With modern times comes a modern way of selling and collecting. Twenty years ago I was exhibiting at forty antique shows per year and these accounted for most of my revenue. Today I do just six events, four of which are mostly for general advertising and exposure and not for immediate sales. Back then people bought things that they saw in person, loaded them up in their car or truck, and took them home. Today they buy from descriptions, images, and phone calls, followed by the receipt of a box or crate on their doorstep, or else a visit from our friendly delivery team if the location is near enough at hand.
I sell objects within a category of antiques that almost no one understands well at all, in a marketplace full of fakes and misrepresented material. To accomplish this with a buyer that will very likely never see the item in person beforehand, and who doesn't already know me, several things are necessary. First and foremost is confidence in authenticity.
People are often surprised to learn that before 1912, lack of a specific design for the American national flag left a great deal open to interpretation and imagination. Given the level of respect our flag demands today, it is difficult to conceive that for the first 135 years of its existence, the star pattern was left up to the whims of its maker. The same was true of the number of points on the stars, not to mention all aspects of the ag's proportions and the selected shades of red and blue.
Circular star patterns were a favorite in the period between the Civil War (1861-65) and the 1876 anniversary of our nation's independence. Occasionally the stars formed one large star, termed the Great Star or sometimes the Great Flower pattern. Then there are rarer patterns still. Among these are circles within squares, pentagons, ovals, and completely random patterns. There are diamonds, shields, snow akes, and starbursts. In rare instances, the stars even formed letters and numbers to spell words and dates, such as a "U" for "Union" or "1776–1876." All manner of arrangements in rows and columns are encountered, but the stars tipped this way and that and seldom did they all point upward.
Until 1912, there was no set design for the Stars and Stripes. And so, hidden in older versions of the flag, its makers laid hints of the country's history and quest for identity.
Aptly - given its national anthem is about the flag - the Stars and Stripes is a key part of America's identity. It hangs in classrooms and in courtrooms, on state buildings and suburban porches
If you are looking for a Colonial / Revolutionary period 13 star flag, in other words, one made prior to the Treaty of Paris in 1783, or at the very least during the period when we had 13 states, prior to the 1791 addition of Vermont, I have some very bad news for you. Almost none exist. And those that are claimed to be of that time period are highly suspect until they are identified by one of the tiny hand few of people who are capable of the highly specialized task.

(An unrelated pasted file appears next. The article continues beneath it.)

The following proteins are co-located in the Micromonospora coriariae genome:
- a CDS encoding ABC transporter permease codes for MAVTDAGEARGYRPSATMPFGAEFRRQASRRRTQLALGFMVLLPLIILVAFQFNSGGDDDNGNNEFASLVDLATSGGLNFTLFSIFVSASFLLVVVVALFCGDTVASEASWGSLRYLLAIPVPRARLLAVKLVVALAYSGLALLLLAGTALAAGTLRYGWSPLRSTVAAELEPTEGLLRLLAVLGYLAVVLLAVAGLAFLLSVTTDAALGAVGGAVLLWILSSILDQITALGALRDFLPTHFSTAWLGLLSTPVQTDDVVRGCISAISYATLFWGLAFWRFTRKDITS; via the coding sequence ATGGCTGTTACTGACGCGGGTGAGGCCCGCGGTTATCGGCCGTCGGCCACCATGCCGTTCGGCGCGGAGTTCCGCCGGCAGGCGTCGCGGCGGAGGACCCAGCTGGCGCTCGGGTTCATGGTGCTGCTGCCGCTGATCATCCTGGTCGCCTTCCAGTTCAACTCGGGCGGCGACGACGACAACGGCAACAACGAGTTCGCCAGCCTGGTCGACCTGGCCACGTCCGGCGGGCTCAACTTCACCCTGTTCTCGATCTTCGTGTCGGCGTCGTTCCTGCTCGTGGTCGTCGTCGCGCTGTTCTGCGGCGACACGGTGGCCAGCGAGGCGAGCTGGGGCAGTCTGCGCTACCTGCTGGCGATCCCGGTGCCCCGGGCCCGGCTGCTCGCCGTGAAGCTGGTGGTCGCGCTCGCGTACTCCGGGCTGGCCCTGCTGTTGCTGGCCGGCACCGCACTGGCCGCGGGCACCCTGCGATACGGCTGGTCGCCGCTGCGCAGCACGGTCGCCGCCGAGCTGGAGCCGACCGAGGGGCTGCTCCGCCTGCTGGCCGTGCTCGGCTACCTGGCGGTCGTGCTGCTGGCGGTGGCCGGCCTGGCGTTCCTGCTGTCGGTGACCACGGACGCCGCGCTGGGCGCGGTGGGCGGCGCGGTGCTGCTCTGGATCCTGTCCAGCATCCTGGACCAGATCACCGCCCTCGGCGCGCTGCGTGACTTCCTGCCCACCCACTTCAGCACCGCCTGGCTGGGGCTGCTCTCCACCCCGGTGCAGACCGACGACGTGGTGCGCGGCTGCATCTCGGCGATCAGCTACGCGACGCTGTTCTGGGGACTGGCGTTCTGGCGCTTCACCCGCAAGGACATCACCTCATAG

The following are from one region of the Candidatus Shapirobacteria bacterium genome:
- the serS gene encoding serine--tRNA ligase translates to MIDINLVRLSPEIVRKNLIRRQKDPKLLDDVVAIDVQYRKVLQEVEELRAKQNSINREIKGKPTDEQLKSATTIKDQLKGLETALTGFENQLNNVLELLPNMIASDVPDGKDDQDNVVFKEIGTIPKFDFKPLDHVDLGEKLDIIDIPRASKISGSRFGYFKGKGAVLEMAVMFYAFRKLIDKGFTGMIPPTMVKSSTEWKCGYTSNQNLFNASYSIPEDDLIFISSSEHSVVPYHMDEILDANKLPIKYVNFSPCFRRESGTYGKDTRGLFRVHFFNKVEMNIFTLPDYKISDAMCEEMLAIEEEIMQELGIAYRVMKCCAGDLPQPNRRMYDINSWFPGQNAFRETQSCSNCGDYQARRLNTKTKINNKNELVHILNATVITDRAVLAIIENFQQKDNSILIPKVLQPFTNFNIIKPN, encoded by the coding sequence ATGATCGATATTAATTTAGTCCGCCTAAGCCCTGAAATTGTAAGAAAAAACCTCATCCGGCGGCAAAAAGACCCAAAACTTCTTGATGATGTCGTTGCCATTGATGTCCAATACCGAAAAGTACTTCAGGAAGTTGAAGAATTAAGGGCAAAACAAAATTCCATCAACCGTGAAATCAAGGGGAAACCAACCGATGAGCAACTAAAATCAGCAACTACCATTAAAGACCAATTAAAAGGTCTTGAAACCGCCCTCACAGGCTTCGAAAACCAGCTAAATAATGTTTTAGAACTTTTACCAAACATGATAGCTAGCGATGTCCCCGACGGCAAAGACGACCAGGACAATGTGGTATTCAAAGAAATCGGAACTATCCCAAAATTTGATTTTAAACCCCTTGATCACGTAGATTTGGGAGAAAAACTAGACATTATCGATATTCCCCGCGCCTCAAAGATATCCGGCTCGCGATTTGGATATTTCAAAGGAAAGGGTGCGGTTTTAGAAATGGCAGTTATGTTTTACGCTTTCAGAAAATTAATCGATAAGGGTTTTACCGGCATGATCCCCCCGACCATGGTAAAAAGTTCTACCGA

In honor of Independence Day, I asked Jeff Bridgman of Jeff R. Bridgman American Antiques, an expert in early American flags, to shed some light on this area of collecting.
Question: What do you find is the most desirable period of early American flags among collectors? What in your opinion is the most overlooked?
When people think of the Confederate flag, different images are formed. Many Caucasian southerners—especially those persons with ancestral connection to a solider—would likely find an object that displays their heritage and southern patriotism.
The 13 Stars and Stripes was born on June 14, 1777 by resolution of the Continental Congress. Unlike subsequent variations, the first US Flag has been made and used almost continuously ever since. Even today, you can purchase a brand new copy and, keeping with the tradition of the original flag, it is available in several different specifications. This fact, however, also raises issues when someone comes upon an old 13 star flag.
Many thanks to author David Martucci for this excellent piece of ongoing research. Visit his website at http://www.vexman.net/13stars/ for the most updated information.
(1) Unless you are buying from a dealer who knows a lot about flags, start small and be cautious. Most people, including almost all antiques dealers, know astonishingly little about early American flags. Be extremely wary of internet auctions, take everything you hear with a grain of salt, and ask a lot of questions.
|Jeff R. Bridgman Antiques, Inc • Historic York County, Pennsylvania • Tel. 717-502-1281 or 717-676-0545 • firstname.lastname@example.org
All images and Text © Jeff Bridgman 2001 - 2019